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Cockatoos Are Chomping On Internet Cables In Australia

Nov 4, 2017 | Uncategorized | 0 comments

The Australian infrastructure service provider NBN has a problem: Animals regularly damage certain cables and connectors, thus putting important high-performance Internet connections at risk.The culprits: cockatoos.

Cockatoos Are Disturbing Internet

As the operators of the so-called National Broadband Network announced in Australia, they have a highly curious problem from a European perspective. Until a while ago, nuts, fruits, and cereals had to suffer from hordes of cockatoos, because they were destroying the corresponding plantations and fields. Now cockatoos are after the power and fiber optic cables at the interfaces between radio and radio operated by NBN Landline.

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The birds are gnawing through the cables, thus severely damaging the expensive infrastructure that is actually vital for the rural regions of Australia. In total, NBN operates almost 2,000 corresponding so-called fixed wireless towers. So far, the NBN Co technicians have encountered eight towers on which cockroach cables have been stripped and thus rendered useless. It has cost more than about 80,000 Australian dollars to replace these cables alone. NBN estimates put the potential number of damaged fixed wireless towers at up to 200.

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The reason for the predilection of the cockatoos for the cables of the equipment of the communication interfaces is due to the fact that their beaks grow constantly and therefore must be constantly “maintained” and thus worn out in order to perform their duties flawlessly. Because the damaged hardware is special cable, each replacement costs around 10,000 Australian dollars.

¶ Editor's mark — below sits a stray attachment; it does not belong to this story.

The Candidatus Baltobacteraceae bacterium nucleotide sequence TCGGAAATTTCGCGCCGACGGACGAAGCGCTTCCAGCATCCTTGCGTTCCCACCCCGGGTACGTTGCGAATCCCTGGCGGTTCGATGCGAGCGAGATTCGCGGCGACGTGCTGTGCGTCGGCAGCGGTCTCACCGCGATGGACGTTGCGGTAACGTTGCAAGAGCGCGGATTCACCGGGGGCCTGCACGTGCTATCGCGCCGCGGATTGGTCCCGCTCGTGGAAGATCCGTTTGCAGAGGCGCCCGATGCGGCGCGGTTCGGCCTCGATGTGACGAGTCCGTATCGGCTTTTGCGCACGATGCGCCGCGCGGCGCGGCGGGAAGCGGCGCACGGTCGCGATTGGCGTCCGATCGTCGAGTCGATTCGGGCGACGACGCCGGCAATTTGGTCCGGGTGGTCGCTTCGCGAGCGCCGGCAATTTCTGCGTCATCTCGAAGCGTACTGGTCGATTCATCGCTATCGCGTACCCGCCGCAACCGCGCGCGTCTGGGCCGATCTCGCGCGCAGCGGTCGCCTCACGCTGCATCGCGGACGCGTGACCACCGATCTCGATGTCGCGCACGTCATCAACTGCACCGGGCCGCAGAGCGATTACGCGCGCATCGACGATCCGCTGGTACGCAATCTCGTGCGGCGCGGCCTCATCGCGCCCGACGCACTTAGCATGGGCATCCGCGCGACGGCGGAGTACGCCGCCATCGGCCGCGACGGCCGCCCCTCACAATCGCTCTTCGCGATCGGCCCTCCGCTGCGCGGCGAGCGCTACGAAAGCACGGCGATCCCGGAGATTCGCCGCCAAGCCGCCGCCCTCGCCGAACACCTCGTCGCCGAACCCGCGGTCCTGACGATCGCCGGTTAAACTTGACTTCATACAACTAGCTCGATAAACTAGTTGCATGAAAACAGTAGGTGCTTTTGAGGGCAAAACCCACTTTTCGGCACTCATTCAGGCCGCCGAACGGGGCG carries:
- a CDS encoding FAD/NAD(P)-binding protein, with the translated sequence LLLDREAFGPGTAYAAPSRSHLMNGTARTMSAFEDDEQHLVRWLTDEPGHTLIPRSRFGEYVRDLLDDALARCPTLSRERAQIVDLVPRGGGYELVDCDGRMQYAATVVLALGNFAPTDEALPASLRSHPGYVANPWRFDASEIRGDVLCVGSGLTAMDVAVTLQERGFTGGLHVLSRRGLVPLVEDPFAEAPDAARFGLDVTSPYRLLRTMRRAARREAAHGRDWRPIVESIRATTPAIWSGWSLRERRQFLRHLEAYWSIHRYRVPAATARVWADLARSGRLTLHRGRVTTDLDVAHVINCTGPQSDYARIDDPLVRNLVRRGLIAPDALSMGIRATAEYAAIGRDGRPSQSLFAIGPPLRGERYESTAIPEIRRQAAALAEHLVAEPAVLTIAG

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According to NBN, other telecommunications providers in Australia are also affected by the sometimes massive damage caused by cockatoos, which causes millions of dollars a year. It is not the active cables that are used, but rather replacement cables that are attached to the towers of the network operators.However, this makes it almost impossible to actively investigate any damage. In the event of a failure, it is sometimes only possible to detect a defect in the replacement cables, which then leads to additional costs and delays.

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The least preliminary solution to the cockatoo problem is basically simple: NBN now creates small plastic enclosures in which the cable ends are to be protected from access by the birds. Each of these small boxes costs about 10 euros, so it should, therefore, be very easy to finance, in order to avoid permanent damage in the end.


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